The COVID-19 pandemic has severely disrupted the schedules for most construction projects in Victoria and Australia. As such, construction industry bodies (like the Master Builders Association) fear a surging wave of litigation will hit the construction sector as statutory demand and debt collection protections are lifted as the country recovers economically from the pandemic.

Liquidated Damages

Most construction contracts provide for liquidated damages, which are payable by either the builder or the client as responsible for any delay in the construction project beyond its practical completion date. Liquidated damages in most pro-forma construction contracts are stipulated at a daily rate and are generally uncapped.

Given the restrictions imposed by the Victorian government during the crux of the pandemic, it was guaranteed that all construction timelines would be blown out beyond original practical completion dates. Therefore, the two main questions faced by any party consideration such litigation will be:

  • Will liquidated damages be applicable due to delays caused by COVID-19? and
  • If liquidated damages are applicable, who will be responsible for their payment?

Force Majeure

Force majeure clauses are also commonly found in construction contracts and stipulate that a party will be relieved of its contractual obligations and is exempted from liability relating to non-performance, where the performance of those obligations is rendered impossible due to the occurrence of a certain specified event.

A “force majeure event” is often colloquially referred to as an “act of God”; however, a force majeure clause is likely to include an exhaustive list of specific triggering events – such as outbreak of war, acts of terrorism, industrial strikes, and natural disasters. Case law indicates that relying on force majeure clauses requires that the specific event in fact is listed as a force majeure event within the contract.

With respect to the Victorian construction industry and COVID-19, relevant events would be described as:

  • Acts of government;
  • Pandemics, epidemics and outbreaks; or
  • (Generally) any circumstances outside of the reasonable control of either party.


If force majeure is not applicable to a construction contract, the common law doctrine of frustration may instead apply. Frustration provides that where performance of contractual obligations becomes “impossible” or “radically different”, there should be an automatic mutual discharge of the contract.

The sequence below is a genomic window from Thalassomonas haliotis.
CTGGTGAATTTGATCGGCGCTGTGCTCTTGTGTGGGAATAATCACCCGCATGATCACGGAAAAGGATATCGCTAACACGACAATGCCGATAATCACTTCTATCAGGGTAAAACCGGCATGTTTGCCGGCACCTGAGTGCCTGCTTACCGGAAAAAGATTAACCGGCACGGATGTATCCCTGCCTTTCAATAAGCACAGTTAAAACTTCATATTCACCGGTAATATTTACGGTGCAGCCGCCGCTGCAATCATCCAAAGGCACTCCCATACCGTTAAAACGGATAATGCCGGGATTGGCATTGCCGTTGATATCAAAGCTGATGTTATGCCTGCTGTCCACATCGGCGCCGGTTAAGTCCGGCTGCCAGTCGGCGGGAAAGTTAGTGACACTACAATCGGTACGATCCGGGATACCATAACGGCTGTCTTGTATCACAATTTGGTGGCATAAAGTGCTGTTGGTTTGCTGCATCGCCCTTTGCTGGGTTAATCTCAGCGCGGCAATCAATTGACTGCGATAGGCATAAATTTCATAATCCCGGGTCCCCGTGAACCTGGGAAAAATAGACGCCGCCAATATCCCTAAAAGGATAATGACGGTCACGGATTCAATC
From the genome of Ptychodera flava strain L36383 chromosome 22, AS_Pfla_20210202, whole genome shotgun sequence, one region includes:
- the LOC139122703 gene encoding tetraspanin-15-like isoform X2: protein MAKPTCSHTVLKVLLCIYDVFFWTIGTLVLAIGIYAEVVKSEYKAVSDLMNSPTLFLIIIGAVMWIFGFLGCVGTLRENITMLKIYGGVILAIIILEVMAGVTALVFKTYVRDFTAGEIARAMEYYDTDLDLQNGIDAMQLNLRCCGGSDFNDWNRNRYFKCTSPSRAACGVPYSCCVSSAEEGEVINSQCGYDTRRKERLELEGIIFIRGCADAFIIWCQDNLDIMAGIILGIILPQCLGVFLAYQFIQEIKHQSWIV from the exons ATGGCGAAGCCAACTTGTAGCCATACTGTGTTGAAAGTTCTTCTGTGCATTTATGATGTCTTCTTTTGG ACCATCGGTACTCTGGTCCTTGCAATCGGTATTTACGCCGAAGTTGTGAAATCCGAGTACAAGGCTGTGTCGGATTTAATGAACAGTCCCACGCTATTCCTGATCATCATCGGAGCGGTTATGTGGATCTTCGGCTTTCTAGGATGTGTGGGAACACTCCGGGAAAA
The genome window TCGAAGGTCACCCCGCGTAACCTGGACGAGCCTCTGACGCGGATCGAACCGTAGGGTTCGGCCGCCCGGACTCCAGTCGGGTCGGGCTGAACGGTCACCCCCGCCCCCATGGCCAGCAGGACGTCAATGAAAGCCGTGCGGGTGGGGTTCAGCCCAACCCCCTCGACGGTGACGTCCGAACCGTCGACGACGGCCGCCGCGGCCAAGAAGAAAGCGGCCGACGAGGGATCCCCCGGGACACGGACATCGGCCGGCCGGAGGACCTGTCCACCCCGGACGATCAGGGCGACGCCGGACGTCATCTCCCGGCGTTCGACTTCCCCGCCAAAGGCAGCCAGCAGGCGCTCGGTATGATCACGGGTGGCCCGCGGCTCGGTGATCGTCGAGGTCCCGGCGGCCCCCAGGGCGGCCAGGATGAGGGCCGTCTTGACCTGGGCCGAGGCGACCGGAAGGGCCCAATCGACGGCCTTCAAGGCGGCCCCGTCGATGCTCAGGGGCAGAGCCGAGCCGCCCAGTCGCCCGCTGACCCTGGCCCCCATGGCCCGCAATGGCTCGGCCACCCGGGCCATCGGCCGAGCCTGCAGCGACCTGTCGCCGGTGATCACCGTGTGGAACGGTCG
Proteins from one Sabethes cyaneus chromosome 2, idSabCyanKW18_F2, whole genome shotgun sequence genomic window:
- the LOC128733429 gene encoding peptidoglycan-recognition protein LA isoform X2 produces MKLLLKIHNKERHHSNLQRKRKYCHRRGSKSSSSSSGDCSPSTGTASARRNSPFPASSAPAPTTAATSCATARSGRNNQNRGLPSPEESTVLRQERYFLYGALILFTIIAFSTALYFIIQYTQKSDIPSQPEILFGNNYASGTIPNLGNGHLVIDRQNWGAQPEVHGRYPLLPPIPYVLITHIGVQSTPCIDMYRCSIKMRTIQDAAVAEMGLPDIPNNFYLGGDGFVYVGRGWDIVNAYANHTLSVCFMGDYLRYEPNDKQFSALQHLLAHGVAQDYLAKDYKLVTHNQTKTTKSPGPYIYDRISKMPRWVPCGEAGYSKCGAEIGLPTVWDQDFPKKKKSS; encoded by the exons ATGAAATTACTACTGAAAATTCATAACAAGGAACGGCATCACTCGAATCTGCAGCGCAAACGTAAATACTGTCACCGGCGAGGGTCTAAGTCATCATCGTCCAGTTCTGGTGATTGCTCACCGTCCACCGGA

A contract will be frustrated where:

  • performance of the contractual obligations become radically different from those originally contemplated by the parties to the contract; and
  • an intervening event occurred through no fault of either party.

Usually, frustration results in the automatic termination of a contract at the time of the frustrating event. As all parties are discharged from future obligations, and neither party can demand further performance by the other. However, as with the force majeure clause, any accrued rights leading up to the frustrating event will still be enforceable.

The following examples may be reasons with which to claim that a construction contract is frustrated due to COVID-19:

  • Government instituted restrictions restricting workforces and construction site attendances to 25% of its original load;
  • Substantially increased imported material prices or otherwise complete inability to obtain necessary and unique import construction materials; or
  • Site closures due to external authority and regulatory decisions.


It remains to be seen how both government and the courts will treat construction litigation matters where the underlying reason for delays and non-completion is due to a pandemic.

Should liquidated damages be payable, or more generally where there are costs associated with a construction contract, it may determined that given neither party is responsible for, nor could have reasonably foreseen, a pandemic outbreak and subsequent government actions, the additional costs should be shared between both the builders and the owners. However, it is likely that such outcomes will be heavily influenced by the construction contracts between the parties.

It is strongly recommended that both developers, builders and individuals seek legal advice with respect to their contractual positions and obligations, prior to making any claims with respect to liquidated damages, force majeure or frustration or otherwise starting litigation proceedings and processes.

Should you have any questions, please contact our Insolvency team.

Interested to find out more? Feel free to contact us today.